A study that was led by Plymouth University has shown that offenders who are enrolled in alcohol treatment programmes as part of their sentence are significantly less likely to be charged or re-convicted 12 months on.
The study focused on men who had alcohol problems which had played a part in their conviction. Each was assigned a different type of treatment and the researchers then calculated re-conviction rates over the following year in order to establish who was more or less likely to reoffend.
564 offenders were studied in total and split into three different alcohol treatment programmes. There was a Low Intensity Alcohol Programme (LIAP), an Alcohol Specified Activity Requirement (ASAR) and Addressing Substance-Related Offending (ASRO) group. A fourth set of offenders served as a control group.
The Low Intensity Alcohol Programme was found to be the most successful and cost-effective of all the interventions. Those who did not participate in any of the programmes were found to be 2 and a half times more likely to be re-convinced once released.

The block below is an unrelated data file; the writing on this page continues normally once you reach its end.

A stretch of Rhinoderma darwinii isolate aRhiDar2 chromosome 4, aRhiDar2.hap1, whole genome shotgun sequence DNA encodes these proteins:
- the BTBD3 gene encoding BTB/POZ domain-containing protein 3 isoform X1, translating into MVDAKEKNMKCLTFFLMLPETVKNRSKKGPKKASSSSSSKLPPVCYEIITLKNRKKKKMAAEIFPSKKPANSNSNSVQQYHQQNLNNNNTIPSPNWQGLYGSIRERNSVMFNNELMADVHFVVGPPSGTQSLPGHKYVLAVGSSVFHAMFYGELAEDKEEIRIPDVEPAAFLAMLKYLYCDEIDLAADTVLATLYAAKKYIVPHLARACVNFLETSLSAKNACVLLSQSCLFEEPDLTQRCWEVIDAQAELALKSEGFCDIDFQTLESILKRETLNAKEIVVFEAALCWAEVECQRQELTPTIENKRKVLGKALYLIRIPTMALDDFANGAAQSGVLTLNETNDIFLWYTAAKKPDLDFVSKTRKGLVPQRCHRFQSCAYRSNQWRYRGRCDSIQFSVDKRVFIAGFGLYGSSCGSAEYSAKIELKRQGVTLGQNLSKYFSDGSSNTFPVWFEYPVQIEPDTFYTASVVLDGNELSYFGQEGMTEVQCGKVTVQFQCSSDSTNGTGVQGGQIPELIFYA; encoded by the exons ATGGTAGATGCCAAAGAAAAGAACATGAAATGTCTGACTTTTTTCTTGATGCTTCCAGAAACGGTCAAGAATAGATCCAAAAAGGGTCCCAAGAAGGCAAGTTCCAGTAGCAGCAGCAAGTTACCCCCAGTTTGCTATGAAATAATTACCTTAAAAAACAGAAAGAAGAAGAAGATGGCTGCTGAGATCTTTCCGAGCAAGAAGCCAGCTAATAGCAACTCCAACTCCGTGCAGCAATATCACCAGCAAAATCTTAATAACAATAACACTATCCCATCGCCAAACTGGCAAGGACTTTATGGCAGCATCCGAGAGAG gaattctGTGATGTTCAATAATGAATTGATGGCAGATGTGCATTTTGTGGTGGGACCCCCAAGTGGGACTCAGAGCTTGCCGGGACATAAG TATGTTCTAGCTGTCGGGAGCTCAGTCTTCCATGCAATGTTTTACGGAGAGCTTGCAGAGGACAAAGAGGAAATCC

Aside from the obvious benefit of reducing the chances of people reoffending, the study’s authors noted that these programmes can also have huge cost benefits. For example, the bill for placing one person in prison is 37 times higher than assigning that person to a community-based alcohol treatment programme. Given the hundreds, if not thousands of offenders who might be eligible to attend an alcohol treatment programme each year, this could amount to substantial public savings.
If you think that you or someone you know could have a problem with alcohol, please feel free to visit our Alcohol Addiction Treatment and Rehabilitation Centre for more information about the signs, symptoms and treatments available. You can also contact us today to get help with alcohol abuse.